Fort Myers medical malpractice attorneys know there is a lot that can go wrong in any surgery, and it doesn’t necessarily mean negligence occurred. What we as medical malpractice attorneys must show is that the care received fell below the standard quality of care for that specialty and region. Product liability cases involving medical devices or implants must generally prove the product was defective and thus unreasonably dangerous, meaning there was a flaw in the design, manufacturing or marketing. (Marketing defects involve the manner in which the product was advertised or sold.) Every company within the chain of distribution can be held liable in a product liability case. Continue reading

The parents of a 25-year-old South Florida man who died after a seemingly routine IV line removal are suing for medical malpractice, alleging Palms West Hospital made a preventable medical error – and then tried to cover it up. That’s what’s been reported in the Broward-Palm Beach New Timesmedical malpractice

His mother told the newspaper that almost immediately after the line was pulled out, her son began clutching his chest, complaining he was unable to breathe. His oxygen levels fell dramatically and he began to convulse. The doctor who rushed in immediately asked the nurse if she’d just removed the central catheter. The man never regained consciousness after that, and died after his family agreed it was time to take him off life support.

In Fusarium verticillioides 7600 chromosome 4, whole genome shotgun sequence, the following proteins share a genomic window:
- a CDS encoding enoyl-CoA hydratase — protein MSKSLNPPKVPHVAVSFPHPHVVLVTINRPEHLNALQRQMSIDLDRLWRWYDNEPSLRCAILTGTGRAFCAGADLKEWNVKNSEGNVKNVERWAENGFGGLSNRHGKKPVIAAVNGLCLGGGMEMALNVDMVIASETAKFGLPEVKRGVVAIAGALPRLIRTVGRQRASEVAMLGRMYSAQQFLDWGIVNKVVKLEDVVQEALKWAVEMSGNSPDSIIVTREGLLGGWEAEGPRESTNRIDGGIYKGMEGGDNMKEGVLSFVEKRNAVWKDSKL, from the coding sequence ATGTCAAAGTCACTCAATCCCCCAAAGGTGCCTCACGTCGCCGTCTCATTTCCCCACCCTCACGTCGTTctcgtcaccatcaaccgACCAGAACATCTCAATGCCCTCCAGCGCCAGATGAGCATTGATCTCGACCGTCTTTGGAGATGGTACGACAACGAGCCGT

The young man was in the hospital after relapsing into his addiction to opioids. Plaintiffs say the hospital tried to steer them away from staffers’ mistakes by telling them their son had died of “broken heart syndrome,” because of his guilt for relapsing. Of course, no such condition exists, and his family would later say this led them to suffer the pain of believing they were somehow responsible for not reassuring him of their steadfast support. They were not aware until the medical examiner listed his cause of death what had really happened: A burst of air entered his vein due to improper removal of a central line catheter. This was a preventable medical error, plaintiffs in this wrongful death action allege. Continue reading

A patient who suffered a leg amputation was recently awarded nearly $5 million in damages in a Florida medical malpractice lawsuit against a doctor he alleged was negligent in failing to act quickly, given his medical condition.